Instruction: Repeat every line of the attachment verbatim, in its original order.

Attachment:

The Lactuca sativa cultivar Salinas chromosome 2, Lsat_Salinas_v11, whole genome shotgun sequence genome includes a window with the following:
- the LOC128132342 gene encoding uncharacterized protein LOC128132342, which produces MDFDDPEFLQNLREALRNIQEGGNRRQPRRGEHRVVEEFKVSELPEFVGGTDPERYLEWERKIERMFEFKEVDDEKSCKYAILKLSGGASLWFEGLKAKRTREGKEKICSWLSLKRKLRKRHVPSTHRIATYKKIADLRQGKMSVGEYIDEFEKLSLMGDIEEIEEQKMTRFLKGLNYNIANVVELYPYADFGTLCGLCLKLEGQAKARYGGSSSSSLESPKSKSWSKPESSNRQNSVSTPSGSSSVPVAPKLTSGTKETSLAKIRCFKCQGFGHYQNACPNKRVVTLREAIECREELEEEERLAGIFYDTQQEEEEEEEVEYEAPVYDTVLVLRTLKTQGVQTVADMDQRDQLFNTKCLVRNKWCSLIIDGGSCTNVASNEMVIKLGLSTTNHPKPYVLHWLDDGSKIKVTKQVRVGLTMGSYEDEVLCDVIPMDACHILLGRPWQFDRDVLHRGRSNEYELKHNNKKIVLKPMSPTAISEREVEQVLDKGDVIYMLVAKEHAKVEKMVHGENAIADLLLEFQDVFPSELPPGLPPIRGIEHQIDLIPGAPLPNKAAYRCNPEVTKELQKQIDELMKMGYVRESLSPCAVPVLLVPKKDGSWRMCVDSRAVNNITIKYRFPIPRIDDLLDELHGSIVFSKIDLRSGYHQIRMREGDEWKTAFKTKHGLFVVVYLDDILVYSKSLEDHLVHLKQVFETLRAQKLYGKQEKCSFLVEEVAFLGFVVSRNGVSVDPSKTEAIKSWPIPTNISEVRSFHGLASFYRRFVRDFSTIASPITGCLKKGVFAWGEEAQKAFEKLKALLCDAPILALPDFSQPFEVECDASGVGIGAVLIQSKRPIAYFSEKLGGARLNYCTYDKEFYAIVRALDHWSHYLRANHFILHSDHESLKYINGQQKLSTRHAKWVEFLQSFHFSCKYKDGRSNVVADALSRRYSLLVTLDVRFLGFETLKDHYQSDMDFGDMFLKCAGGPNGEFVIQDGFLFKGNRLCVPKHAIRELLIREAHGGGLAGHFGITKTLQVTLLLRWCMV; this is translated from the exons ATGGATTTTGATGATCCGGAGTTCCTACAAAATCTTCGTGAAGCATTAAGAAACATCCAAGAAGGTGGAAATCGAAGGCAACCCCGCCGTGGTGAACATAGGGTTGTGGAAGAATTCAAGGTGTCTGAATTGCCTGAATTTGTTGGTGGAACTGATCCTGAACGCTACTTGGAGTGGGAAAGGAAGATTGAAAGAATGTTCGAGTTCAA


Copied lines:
The Lactuca sativa cultivar Salinas chromosome 2, Lsat_Salinas_v11, whole genome shotgun sequence genome includes a window with the following:
- the LOC128132342 gene encoding uncharacterized protein LOC128132342, which produces MDFDDPEFLQNLREALRNIQEGGNRRQPRRGEHRVVEEFKVSELPEFVGGTDPERYLEWERKIERMFEFKEVDDEKSCKYAILKLSGGASLWFEGLKAKRTREGKEKICSWLSLKRKLRKRHVPSTHRIATYKKIADLRQGKMSVGEYIDEFEKLSLMGDIEEIEEQKMTRFLKGLNYNIANVVELYPYADFGTLCGLCLKLEGQAKARYGGSSSSSLESPKSKSWSKPESSNRQNSVSTPSGSSSVPVAPKLTSGTKETSLAKIRCFKCQGFGHYQNACPNKRVVTLREAIECREELEEEERLAGIFYDTQQEEEEEEEVEYEAPVYDTVLVLRTLKTQGVQTVADMDQRDQLFNTKCLVRNKWCSLIIDGGSCTNVASNEMVIKLGLSTTNHPKPYVLHWLDDGSKIKVTKQVRVGLTMGSYEDEVLCDVIPMDACHILLGRPWQFDRDVLHRGRSNEYELKHNNKKIVLKPMSPTAISEREVEQVLDKGDVIYMLVAKEHAKVEKMVHGENAIADLLLEFQDVFPSELPPGLPPIRGIEHQIDLIPGAPLPNKAAYRCNPEVTKELQKQIDELMKMGYVRESLSPCAVPVLLVPKKDGSWRMCVDSRAVNNITIKYRFPIPRIDDLLDELHGSIVFSKIDLRSGYHQIRMREGDEWKTAFKTKHGLFVVVYLDDILVYSKSLEDHLVHLKQVFETLRAQKLYGKQEKCSFLVEEVAFLGFVVSRNGVSVDPSKTEAIKSWPIPTNISEVRSFHGLASFYRRFVRDFSTIASPITGCLKKGVFAWGEEAQKAFEKLKALLCDAPILALPDFSQPFEVECDASGVGIGAVLIQSKRPIAYFSEKLGGARLNYCTYDKEFYAIVRALDHWSHYLRANHFILHSDHESLKYINGQQKLSTRHAKWVEFLQSFHFSCKYKDGRSNVVADALSRRYSLLVTLDVRFLGFETLKDHYQSDMDFGDMFLKCAGGPNGEFVIQDGFLFKGNRLCVPKHAIRELLIREAHGGGLAGHFGITKTLQVTLLLRWCMV; this is translated from the exons ATGGATTTTGATGATCCGGAGTTCCTACAAAATCTTCGTGAAGCATTAAGAAACATCCAAGAAGGTGGAAATCGAAGGCAACCCCGCCGTGGTGAACATAGGGTTGTGGAAGAATTCAAGGTGTCTGAATTGCCTGAATTTGTTGGTGGAACTGATCCTGAACGCTACTTGGAGTGGGAAAGGAAGATTGAAAGAATGTTCGAGTTCAA